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[ The PC Guide | Procedure Guide | Configuration Procedures ]

Floppy Disk Drive Connection Procedure

This procedure provides instructions for making the power and interface connections to a floppy disk drive. This procedure deals with the connection of a single drive in either a single or dual floppy configuration. This procedure does not deal with the physical installation of the drive; for instructions on installing the drive, refer to this procedure.

Procedure Overview:

  • Difficulty Level: 2 (Low).
  • Risk Factor: 2 (Low).
  • Hardware Required: None.
  • Software Required: None.
  • Time to Perform: 5 minutes or less in most cases.
  • Preparation / Warnings:
    • If you have not already done so, please read the section on general installation and assembly tips. Pay particular attention to the notes about connecting cables.
    • I assume that you are using industry standard drives and an industry standard floppy cable, which should have a "twist" in seven of the wires in the middle of it. See here for more on the cable. If you are using non-standard equipment you will probably need to set jumpers. I do not deal with this here because it is unnecessary 99.9% of the time.
    • 3.5" floppy disk drives use the smaller mini-plug usually provided on modern power supplies. Adapters are available for a couple of bucks for use in older systems.
    • Obviously, the floppy disk drive must be installed in the system case before you begin.

Procedure Steps:

  1. Attach Power Cable: Attach one of the power-supply power connectors to the drive. It may take a little bit of force to get one of the standard, large four-wire connectors into a 5.25" drive; you may have to wiggle the connector a bit to get it in. The connector is keyed, so it can only go in one way. 3.5" drives use a smaller mini-plug, which is also keyed but easier to attach.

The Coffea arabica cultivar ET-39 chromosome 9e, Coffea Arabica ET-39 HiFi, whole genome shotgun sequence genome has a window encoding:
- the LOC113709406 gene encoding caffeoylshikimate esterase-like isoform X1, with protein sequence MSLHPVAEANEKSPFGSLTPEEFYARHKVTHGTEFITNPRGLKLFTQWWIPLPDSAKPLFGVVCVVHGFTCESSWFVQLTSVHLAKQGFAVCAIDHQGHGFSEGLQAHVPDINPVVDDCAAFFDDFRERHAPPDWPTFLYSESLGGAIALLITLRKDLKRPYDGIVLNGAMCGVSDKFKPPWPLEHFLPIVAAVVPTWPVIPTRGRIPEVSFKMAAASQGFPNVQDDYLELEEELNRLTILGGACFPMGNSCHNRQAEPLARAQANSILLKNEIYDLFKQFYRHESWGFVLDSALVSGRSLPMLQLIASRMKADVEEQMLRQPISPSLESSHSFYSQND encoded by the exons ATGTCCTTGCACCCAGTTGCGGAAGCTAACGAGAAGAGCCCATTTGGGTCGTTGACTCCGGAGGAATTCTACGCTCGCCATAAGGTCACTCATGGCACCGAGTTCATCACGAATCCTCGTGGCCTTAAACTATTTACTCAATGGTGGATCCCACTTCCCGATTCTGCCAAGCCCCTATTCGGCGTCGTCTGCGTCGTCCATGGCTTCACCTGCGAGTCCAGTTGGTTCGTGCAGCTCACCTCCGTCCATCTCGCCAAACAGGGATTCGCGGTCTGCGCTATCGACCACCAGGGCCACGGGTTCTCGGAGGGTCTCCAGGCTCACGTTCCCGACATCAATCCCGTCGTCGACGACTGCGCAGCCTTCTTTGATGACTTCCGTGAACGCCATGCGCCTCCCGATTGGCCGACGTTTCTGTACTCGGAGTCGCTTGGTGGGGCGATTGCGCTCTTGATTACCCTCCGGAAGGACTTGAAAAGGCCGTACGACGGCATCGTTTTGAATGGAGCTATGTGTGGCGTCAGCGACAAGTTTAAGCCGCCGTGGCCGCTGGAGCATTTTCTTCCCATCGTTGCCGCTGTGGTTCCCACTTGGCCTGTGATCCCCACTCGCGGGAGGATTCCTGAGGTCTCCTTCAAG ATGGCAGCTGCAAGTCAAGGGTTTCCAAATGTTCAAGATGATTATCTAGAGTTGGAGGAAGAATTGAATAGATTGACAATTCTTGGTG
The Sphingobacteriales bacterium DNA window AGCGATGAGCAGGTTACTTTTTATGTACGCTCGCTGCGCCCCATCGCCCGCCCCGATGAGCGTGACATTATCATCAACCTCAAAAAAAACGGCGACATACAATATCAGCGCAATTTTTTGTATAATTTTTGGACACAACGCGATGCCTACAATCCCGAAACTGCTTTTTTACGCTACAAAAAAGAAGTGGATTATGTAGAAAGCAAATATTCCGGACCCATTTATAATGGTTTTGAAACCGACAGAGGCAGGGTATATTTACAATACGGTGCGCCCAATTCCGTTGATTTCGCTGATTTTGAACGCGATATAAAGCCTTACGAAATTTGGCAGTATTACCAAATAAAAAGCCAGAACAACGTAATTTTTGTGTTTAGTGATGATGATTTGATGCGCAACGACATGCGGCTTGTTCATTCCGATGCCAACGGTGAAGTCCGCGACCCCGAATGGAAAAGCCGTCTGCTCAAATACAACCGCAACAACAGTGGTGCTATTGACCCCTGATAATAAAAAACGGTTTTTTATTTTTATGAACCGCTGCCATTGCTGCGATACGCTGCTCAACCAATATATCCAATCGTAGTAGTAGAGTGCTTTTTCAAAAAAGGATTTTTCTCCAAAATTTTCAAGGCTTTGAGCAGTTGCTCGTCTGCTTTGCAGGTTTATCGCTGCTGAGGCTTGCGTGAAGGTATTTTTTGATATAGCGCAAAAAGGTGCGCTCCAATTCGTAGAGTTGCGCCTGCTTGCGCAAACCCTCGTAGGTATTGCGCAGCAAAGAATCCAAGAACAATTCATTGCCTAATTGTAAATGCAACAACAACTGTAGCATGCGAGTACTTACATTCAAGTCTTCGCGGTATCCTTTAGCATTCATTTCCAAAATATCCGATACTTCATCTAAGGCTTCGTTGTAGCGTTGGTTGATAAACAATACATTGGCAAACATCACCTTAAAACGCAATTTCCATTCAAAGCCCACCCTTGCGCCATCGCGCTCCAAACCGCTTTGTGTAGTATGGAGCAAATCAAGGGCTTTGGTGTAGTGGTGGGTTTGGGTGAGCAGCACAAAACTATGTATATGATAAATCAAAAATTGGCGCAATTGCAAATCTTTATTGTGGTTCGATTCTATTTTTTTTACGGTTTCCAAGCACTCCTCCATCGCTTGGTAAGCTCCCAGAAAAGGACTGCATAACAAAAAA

2. Attach Interface Cable: Attach the interface cable to the drive. How this is done specifically depends on what sort of drive you are using and whether this is the first or second drive in the system. Follow these general instructions (refer here for a full explanation of how the floppy cable works):
    • The standard floppy cable has a twist in the middle of it. Connect the drive that you want to be A: after the twist; the drive before the twist is B:. For standard drives, do not change any jumpers. Just use the positioning on the cable. If you are installing a new drive as A: and moving the existing drive to B:, just change which connectors on the cable are attached to which drive. Note that if the drives have been swapped in the system BIOS, these rules about A: and B: will be reversed.
    • Most 3.5" drives have a set of pins for their interface to the cable, and most 5.25" drives use a card-edge connector, sort of like the connector on an expansion card. Most floppy cables have a pair of connectors, one of each type, both before and after the "twist". Use only one or the other in each pair. Some cables only have the pin header connector and you will have to change the cable if you need the card-edge connector type.
    • The single connector by itself at the opposite end of the cable goes to the motherboard or floppy controller.
    • Always make sure to line up pin 1 of each floppy connector with pin 1 of the motherboard, by attaching the cable so that the red wire on one edge of the ribbon cable connects to pin 1 of each device. On some drives it can be hard to figure out which end of the header is pin 1, which is why I recommend that you examine the drive before physically installing it.
    • Many 3.5" floppy drives today are not keyed to prevent upside down connection of the floppy drive cable. This means that it is possible to connect the cable upside-down, and then of course the drive will not work. In most cases this will not cause permanent damage. If when you boot up the PC the floppy drive activity LED comes on and stays on, this is a dead giveaway that you have done this. Reverse the connector.
  3. Double-Check Connections: Check over the connections you just made to ensure that they are correct. Make sure you haven't accidentally knocked anything loose.

Next: Hard Disk Drive Connection Procedure


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